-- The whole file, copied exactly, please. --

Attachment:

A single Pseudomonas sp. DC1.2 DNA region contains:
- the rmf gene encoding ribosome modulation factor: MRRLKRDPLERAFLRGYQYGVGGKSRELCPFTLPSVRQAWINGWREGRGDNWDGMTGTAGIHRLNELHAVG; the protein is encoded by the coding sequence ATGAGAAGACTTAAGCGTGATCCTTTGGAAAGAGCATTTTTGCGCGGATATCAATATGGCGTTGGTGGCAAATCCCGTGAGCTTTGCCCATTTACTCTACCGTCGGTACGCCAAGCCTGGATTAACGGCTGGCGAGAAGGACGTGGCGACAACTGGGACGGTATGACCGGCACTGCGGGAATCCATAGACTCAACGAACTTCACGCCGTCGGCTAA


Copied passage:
A single Pseudomonas sp. DC1.2 DNA region contains:
- the rmf gene encoding ribosome modulation factor: MRRLKRDPLERAFLRGYQYGVGGKSRELCPFTLPSVRQAWINGWREGRGDNWDGMTGTAGIHRLNELHAVG; the protein is encoded by the coding sequence ATGAGAAGACTTAAGCGTGATCCTTTGGAAAGAGCATTTTTGCGCGGATATCAATATGGCGTTGGTGGCAAATCCCGTGAGCTTTGCCCATTTACTCTACCGTCGGTACGCCAAGCCTGGATTAACGGCTGGCGAGAAGGACGTGGCGACAACTGGGACGGTATGACCGGCACTGCGGGAATCCATAGACTCAACGAACTTCACGCCGTCGGCTAA